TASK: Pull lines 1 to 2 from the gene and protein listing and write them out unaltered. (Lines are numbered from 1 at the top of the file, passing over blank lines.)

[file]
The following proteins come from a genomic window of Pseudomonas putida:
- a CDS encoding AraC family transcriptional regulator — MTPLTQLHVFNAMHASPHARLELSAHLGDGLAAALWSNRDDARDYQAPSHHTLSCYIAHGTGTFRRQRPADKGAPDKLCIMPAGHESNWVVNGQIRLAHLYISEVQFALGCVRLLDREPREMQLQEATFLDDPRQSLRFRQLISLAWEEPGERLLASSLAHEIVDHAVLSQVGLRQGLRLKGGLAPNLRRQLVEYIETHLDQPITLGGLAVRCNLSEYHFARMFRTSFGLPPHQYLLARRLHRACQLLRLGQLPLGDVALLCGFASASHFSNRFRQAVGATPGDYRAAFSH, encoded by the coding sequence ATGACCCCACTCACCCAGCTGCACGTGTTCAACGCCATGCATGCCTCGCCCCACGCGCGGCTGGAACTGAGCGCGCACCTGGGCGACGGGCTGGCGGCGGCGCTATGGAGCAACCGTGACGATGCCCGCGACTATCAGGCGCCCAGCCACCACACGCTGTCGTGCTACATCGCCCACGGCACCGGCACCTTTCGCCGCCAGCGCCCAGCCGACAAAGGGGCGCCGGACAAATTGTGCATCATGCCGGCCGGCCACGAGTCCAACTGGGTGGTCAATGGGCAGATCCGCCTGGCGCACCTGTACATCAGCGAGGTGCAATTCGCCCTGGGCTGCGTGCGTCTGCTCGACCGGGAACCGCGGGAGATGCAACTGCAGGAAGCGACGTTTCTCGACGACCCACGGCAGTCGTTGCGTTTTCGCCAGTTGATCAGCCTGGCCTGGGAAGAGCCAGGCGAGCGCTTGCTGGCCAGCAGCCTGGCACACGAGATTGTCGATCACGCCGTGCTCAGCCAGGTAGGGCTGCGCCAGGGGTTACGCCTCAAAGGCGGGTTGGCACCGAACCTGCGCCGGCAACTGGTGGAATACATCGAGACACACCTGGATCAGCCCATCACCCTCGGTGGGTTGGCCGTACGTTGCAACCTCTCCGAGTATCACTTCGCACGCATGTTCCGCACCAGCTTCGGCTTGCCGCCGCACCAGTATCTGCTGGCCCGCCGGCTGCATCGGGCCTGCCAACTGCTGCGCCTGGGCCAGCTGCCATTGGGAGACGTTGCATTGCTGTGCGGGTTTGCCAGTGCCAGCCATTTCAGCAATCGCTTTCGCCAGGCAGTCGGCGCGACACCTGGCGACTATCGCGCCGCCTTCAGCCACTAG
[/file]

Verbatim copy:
The following proteins come from a genomic window of Pseudomonas putida:
- a CDS encoding AraC family transcriptional regulator — MTPLTQLHVFNAMHASPHARLELSAHLGDGLAAALWSNRDDARDYQAPSHHTLSCYIAHGTGTFRRQRPADKGAPDKLCIMPAGHESNWVVNGQIRLAHLYISEVQFALGCVRLLDREPREMQLQEATFLDDPRQSLRFRQLISLAWEEPGERLLASSLAHEIVDHAVLSQVGLRQGLRLKGGLAPNLRRQLVEYIETHLDQPITLGGLAVRCNLSEYHFARMFRTSFGLPPHQYLLARRLHRACQLLRLGQLPLGDVALLCGFASASHFSNRFRQAVGATPGDYRAAFSH, encoded by the coding sequence ATGACCCCACTCACCCAGCTGCACGTGTTCAACGCCATGCATGCCTCGCCCCACGCGCGGCTGGAACTGAGCGCGCACCTGGGCGACGGGCTGGCGGCGGCGCTATGGAGCAACCGTGACGATGCCCGCGACTATCAGGCGCCCAGCCACCACACGCTGTCGTGCTACATCGCCCACGGCACCGGCACCTTTCGCCGCCAGCGCCCAGCCGACAAAGGGGCGCCGGACAAATTGTGCATCATGCCGGCCGGCCACGAGTCCAACTGGGTGGTCAATGGGCAGATCCGCCTGGCGCACCTGTACATCAGCGAGGTGCAATTCGCCCTGGGCTGCGTGCGTCTGCTCGACCGGGAACCGCGGGAGATGCAACTGCAGGAAGCGACGTTTCTCGACGACCCACGGCAGTCGTTGCGTTTTCGCCAGTTGATCAGCCTGGCCTGGGAAGAGCCAGGCGAGCGCTTGCTGGCCAGCAGCCTGGCACACGAGATTGTCGATCACGCCGTGCTCAGCCAGGTAGGGCTGCGCCAGGGGTTACGCCTCAAAGGCGGGTTGGCACCGAACCTGCGCCGGCAACTGGTGGAATACATCGAGACACACCTGGATCAGCCCATCACCCTCGGTGGGTTGGCCGTACGTTGCAACCTCTCCGAGTATCACTTCGCACGCATGTTCCGCACCAGCTTCGGCTTGCCGCCGCACCAGTATCTGCTGGCCCGCCGGCTGCATCGGGCCTGCCAACTGCTGCGCCTGGGCCAGCTGCCATTGGGAGACGTTGCATTGCTGTGCGGGTTTGCCAGTGCCAGCCATTTCAGCAATCGCTTTCGCCAGGCAGTCGGCGCGACACCTGGCGACTATCGCGCCGCCTTCAGCCACTAG